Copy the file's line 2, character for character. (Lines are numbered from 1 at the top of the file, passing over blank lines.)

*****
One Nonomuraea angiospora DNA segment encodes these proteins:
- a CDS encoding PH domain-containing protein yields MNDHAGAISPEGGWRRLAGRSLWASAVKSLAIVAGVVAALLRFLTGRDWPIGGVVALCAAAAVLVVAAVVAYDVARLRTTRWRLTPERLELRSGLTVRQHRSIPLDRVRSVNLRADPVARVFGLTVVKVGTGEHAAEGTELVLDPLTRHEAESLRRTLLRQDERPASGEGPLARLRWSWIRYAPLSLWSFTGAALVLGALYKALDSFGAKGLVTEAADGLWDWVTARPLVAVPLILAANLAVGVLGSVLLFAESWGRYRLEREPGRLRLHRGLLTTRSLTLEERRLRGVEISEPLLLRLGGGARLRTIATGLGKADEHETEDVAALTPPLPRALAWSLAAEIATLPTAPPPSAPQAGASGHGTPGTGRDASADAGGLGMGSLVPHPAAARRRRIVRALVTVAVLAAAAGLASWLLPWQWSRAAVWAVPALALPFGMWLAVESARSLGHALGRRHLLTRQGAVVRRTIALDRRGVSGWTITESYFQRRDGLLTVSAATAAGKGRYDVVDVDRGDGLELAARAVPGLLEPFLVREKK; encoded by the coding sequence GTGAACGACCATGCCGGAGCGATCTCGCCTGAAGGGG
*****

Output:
- a CDS encoding PH domain-containing protein yields MNDHAGAISPEGGWRRLAGRSLWASAVKSLAIVAGVVAALLRFLTGRDWPIGGVVALCAAAAVLVVAAVVAYDVARLRTTRWRLTPERLELRSGLTVRQHRSIPLDRVRSVNLRADPVARVFGLTVVKVGTGEHAAEGTELVLDPLTRHEAESLRRTLLRQDERPASGEGPLARLRWSWIRYAPLSLWSFTGAALVLGALYKALDSFGAKGLVTEAADGLWDWVTARPLVAVPLILAANLAVGVLGSVLLFAESWGRYRLEREPGRLRLHRGLLTTRSLTLEERRLRGVEISEPLLLRLGGGARLRTIATGLGKADEHETEDVAALTPPLPRALAWSLAAEIATLPTAPPPSAPQAGASGHGTPGTGRDASADAGGLGMGSLVPHPAAARRRRIVRALVTVAVLAAAAGLASWLLPWQWSRAAVWAVPALALPFGMWLAVESARSLGHALGRRHLLTRQGAVVRRTIALDRRGVSGWTITESYFQRRDGLLTVSAATAAGKGRYDVVDVDRGDGLELAARAVPGLLEPFLVREKK; encoded by the coding sequence GTGAACGACCATGCCGGAGCGATCTCGCCTGAAGGGG